Before there was Esplanade – Theatres on the Bay, there was the National Theatre. Standing at the corner of Clemenceau Avenue and River Valley Road at what is now Jubilee Park, Fort Canning Park, the National Theatre was a well-known landmark. Unfortunately, it is no longer there, but a sculpture / marker stands in its place, an echo from the past.
Singapore’s First Arts Venue
The National Theatre, Singapore, opened its doors on 8 August 1963. It was an important venue for the staging of performances, convocations and National Day rallies in the past. Some of the acts which performed at the National Theatre include the Russian Bolshoi Ballet, the Louis Armstrong Jazz Band, the Duke Ellington Orchestra and The Shadows.
Located on what was known as King George V Jubilee Park, the predecessor of today’s Jubilee Park at Fort Canning, the National Theatre Singapore was designed by a local architect Alfred Wong. His firm, AWP Pte Ltd (now called AWP Architects), was chosen after a competition.
The National Theatre had 3,420 seats (for reference, the Esplanade Concert Hall has 1,827 seats) and featured a cantilevered steel roof.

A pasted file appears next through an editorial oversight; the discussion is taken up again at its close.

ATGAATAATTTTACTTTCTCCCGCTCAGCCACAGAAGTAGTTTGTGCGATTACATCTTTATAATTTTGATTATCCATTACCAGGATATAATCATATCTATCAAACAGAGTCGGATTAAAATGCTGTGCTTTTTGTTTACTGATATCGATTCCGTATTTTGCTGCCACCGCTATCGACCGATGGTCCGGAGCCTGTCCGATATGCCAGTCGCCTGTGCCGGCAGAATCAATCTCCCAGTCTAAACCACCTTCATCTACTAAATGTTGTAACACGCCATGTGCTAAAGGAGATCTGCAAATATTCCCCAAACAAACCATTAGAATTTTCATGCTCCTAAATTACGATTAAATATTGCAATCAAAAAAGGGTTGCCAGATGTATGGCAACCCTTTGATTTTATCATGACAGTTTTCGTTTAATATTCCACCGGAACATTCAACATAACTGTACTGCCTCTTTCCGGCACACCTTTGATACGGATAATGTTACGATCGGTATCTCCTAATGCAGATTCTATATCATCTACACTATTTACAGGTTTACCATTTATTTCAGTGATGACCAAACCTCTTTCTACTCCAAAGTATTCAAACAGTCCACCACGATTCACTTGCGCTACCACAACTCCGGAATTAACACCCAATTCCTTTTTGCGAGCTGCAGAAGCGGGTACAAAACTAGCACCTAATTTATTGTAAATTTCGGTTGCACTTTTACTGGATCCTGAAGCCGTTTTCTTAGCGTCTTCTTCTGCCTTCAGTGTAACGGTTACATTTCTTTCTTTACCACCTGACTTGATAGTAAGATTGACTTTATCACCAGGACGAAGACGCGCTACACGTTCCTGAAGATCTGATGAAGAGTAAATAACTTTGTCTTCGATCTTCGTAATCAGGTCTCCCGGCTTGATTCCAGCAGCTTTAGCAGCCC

Five Stars and a Crescent Moon
The roof and the façade of the theatre were designed to look like five stars. In front of the building was a water fountain which resembled a crescent. Together, the National Theatre symbolically captured the five stars and crescent moon of the Singapore flag.
Unfortunately, the National Theatre was deemed unsafe due to defects in its roof. The upcoming construction of the Central Expressway tunnel nearby sped up its demise.
The last performance held there was on 15 January 1984.
National Theatre Marker at Jubilee Park
Today, if you visit Jubilee Park, you can view a structure which represents the façade of the National Theatre, close to the biophilic playground at Jubilee Park. It is a silent reminder of Singapore’s first arts venue and the significance of this historic site.